It’s Time to Stop Stigmatizing Substance Abuse During Pregnancy

BY ADRIANNA SYLVA ALEXANDRIAN • NOVEMBER 3, 2014 • EDITORIALSOCIAL ISSUES

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“Will they take my child?” were the words uttered by Mona from Tennessee at her recent court hearing this July, after being arrested for her baby testing positive for drugs. Mallory Loyola and Jamilah Falls were also both charged with assault after delivering newborns that tested positive for drugs. Alicia Beltran of Wisconsin had disclosed her past experience with addiction to her health provider at a prenatal appointment, but despite being sober for a year, she was consequently arrested for refusing an anti-addiction drug, forced into treatment, and lost her job. These narratives are reflective of a growing policy trend being adopted across states that allows child welfare authorities to force women into treatment or prosecute them if they refuse. Paltrow et al. have documented hundreds of similar cases across the United States where primarily low-income women of color were “detained, arrested or forced to accept medical procedures in the name of fetal protection.”

In the U.S., 5.9% of drug users are pregnant women. Many of these women will encounter stigma and negative messages during pregnancy that will impact their experiences postpartum. As a Masters of Public Health candidate and as an intern at the Homeless Prenatal Program (HPP), a family resource center for low-income communities in the Mission District of San Francisco, I am learning about the importance of the postpartum period and how critical this period is for the life course of women and their children.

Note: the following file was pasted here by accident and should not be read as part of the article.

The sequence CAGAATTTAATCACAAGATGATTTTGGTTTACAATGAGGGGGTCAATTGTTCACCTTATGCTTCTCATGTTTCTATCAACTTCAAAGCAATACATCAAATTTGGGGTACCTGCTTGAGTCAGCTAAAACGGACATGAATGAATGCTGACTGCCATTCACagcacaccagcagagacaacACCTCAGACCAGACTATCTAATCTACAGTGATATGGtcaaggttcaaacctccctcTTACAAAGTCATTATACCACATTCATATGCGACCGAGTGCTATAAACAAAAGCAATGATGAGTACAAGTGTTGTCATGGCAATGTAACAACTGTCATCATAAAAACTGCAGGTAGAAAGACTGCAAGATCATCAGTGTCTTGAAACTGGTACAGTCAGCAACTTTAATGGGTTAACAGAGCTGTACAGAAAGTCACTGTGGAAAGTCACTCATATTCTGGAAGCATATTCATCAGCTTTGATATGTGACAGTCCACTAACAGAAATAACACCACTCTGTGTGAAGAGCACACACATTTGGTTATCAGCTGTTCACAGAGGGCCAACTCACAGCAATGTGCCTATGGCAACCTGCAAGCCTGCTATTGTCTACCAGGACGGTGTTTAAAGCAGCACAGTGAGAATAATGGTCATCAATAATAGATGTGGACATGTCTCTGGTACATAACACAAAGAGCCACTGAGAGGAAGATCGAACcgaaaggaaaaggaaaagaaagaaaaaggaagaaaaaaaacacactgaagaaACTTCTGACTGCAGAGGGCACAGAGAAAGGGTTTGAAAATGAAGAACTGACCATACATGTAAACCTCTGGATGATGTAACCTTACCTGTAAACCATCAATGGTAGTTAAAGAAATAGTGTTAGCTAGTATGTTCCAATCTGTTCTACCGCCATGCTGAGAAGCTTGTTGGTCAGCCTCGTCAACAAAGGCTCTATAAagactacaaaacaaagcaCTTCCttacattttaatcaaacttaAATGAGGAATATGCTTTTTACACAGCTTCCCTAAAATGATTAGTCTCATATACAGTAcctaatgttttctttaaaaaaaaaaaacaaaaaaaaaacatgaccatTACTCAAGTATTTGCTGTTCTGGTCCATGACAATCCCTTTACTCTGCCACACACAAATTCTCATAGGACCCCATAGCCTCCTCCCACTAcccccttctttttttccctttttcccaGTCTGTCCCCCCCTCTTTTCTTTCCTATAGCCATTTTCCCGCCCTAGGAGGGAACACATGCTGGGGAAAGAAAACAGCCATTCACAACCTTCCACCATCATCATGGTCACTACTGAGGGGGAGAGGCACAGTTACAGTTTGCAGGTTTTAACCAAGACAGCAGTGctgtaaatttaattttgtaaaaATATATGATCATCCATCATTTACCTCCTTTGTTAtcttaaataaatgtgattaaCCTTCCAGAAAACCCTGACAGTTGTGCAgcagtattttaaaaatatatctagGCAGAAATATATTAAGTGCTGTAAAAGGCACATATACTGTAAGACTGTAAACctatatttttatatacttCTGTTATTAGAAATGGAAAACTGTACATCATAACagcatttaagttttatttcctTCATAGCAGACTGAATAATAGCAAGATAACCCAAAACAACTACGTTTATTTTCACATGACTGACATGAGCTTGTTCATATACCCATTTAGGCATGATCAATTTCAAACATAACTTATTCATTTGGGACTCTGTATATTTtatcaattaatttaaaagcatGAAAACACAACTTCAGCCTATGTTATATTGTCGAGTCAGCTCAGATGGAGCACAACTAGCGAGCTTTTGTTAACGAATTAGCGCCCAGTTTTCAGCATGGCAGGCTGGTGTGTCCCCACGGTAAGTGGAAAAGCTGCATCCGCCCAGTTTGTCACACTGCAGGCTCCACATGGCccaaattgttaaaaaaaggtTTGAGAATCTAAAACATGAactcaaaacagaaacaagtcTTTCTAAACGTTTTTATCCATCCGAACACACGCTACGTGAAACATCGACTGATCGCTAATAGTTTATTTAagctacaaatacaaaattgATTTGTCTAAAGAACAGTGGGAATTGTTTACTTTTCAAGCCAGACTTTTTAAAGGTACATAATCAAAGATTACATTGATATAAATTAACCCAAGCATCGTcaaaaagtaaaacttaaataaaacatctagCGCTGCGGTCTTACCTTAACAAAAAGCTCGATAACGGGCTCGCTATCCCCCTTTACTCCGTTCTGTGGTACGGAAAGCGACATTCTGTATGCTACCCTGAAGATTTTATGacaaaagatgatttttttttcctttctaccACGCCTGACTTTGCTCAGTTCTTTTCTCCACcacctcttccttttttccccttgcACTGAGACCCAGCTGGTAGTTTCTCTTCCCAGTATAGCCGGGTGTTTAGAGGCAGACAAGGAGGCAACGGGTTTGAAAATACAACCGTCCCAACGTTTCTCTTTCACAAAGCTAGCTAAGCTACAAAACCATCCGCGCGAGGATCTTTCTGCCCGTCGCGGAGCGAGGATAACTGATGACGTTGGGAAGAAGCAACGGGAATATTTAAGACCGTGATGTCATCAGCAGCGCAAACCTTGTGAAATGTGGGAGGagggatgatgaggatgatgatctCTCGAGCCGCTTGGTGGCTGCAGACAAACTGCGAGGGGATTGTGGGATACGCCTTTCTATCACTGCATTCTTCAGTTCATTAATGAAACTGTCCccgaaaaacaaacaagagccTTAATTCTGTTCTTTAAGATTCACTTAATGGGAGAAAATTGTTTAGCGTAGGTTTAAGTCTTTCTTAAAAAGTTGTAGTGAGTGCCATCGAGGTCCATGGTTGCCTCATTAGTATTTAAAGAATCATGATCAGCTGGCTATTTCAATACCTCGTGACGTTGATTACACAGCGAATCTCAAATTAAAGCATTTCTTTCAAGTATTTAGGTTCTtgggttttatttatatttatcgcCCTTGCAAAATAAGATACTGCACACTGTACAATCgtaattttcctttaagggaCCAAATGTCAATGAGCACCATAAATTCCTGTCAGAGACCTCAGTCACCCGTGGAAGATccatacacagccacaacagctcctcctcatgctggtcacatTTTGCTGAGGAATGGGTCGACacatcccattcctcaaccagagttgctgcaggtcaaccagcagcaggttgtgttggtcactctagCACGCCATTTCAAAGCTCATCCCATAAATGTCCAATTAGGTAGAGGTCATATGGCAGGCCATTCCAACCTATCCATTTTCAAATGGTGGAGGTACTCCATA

Social Worker Stephanie Toomey has witnessed the damaging impact of current approaches to this issue firsthand. Toomey, a former New Beginnings Assistant Program Manager at HPP, has served countless pregnant women who were struggling with substance abuse and navigating various hostile systems for support during their pregnancy.

Toomey recalls the impact of the stigmatizing treatment by service providers her clients face:

“I had the privilege of working with moms —moms who have long histories of their children removed via Child Protective Services. Moms, who have suffered so much of their own trauma, that the challenge of fighting for their children and themselves was too daunting. Moms, who were judged and reminded by their prenatal care providers that their histories impacted the care they received and the perceptions of who they were viewed as. Permanently; as if people can’t change.”